However, as go the Irish, so goes St. Patrick’s Day. In 1695, following the victory of William of Orange, the British Parliament banned the majority of the Catholic Saints’ Days and St. Patrick’s Day was not officially recognized. That did not eliminate the veneration of Ireland’s patron saint. It did alter the cognitive and expressive nature of March 17th. St. Patrick was now becoming the symbolic figure of Irish identity and Irish nationalism in response to British oppression. Celebration, although unsanctioned, became more public. It shifted in part to a rite recognized and legitimized by the people. St. Patrick’s Day became a space that reaffirmed the dominant world view and power of the British Parliament while it simultaneously embraced the ethos of the Irish people. It was both banned and celebrated. This increased the participants of the Irish community who venerated the saint, crossing economic and religious boundaries. St. Patrick was Irish. However, the Irish people were not as homogenous as March 17th made them appear. Wolfe Tone would soon enough expose these contradictions for the Irish people.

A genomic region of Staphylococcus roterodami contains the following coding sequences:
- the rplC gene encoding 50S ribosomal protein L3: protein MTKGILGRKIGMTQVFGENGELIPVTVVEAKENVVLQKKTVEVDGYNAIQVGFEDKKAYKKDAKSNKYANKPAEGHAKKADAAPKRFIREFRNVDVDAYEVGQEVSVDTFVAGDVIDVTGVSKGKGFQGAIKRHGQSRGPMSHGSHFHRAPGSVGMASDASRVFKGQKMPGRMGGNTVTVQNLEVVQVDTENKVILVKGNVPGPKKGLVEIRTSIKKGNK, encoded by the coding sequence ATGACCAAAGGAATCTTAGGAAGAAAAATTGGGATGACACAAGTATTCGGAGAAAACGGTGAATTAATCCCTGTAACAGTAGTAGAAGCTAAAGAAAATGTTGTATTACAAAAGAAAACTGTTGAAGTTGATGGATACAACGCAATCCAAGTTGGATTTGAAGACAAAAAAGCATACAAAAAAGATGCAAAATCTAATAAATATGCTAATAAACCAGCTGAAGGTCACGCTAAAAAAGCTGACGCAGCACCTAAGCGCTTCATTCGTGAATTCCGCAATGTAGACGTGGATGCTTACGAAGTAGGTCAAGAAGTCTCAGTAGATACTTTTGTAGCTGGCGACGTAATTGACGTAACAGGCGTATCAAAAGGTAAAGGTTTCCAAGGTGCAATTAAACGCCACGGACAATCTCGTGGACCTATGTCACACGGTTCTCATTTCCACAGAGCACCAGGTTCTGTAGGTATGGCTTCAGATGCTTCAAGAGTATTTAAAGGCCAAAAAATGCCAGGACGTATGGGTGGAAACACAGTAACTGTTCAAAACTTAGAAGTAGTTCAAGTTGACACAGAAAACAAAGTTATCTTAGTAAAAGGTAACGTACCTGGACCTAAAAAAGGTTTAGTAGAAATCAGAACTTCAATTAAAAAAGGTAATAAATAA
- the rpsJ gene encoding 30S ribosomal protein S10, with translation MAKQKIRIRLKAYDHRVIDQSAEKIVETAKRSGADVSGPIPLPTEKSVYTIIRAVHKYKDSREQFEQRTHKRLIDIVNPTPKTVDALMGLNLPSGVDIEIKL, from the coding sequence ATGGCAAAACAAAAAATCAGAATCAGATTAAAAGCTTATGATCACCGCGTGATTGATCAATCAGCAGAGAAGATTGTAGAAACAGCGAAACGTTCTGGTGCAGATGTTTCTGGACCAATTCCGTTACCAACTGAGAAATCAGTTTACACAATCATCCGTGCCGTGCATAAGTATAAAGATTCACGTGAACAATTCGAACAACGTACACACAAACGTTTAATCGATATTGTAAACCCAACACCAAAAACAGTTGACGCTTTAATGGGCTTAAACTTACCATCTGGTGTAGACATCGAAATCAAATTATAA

The 18th century celebrations of St. Patrick’s Day illustrate the transformation of St. Patrick to a national figure for Irish nationalism. This did not negate the established connection to the Catholic Church. However, Irish Protestants began to celebrate the Catholic Feast Day. Official governmental events were held at Dublin Castle and attended by the Anglo-Irish elite. Protestant representatives of the government would don shamrocks while dancing under the British flag. That apparent contradiction was surmountable by the general sense of nationalism shared by the Irish people. Irish fraternal societies would hold formal functions. The masses would commemorate the day as well, focusing on Church and family gatherings. March 17th had become a cultural universal in Ireland. It was interwoven into every fabric of Irish society and re-affirmed an Irish identity. The Rebellion of 1798 was an expression of the nationalism that was the Irish identity. It was the convergence of sentiment from various spheres within Irish society.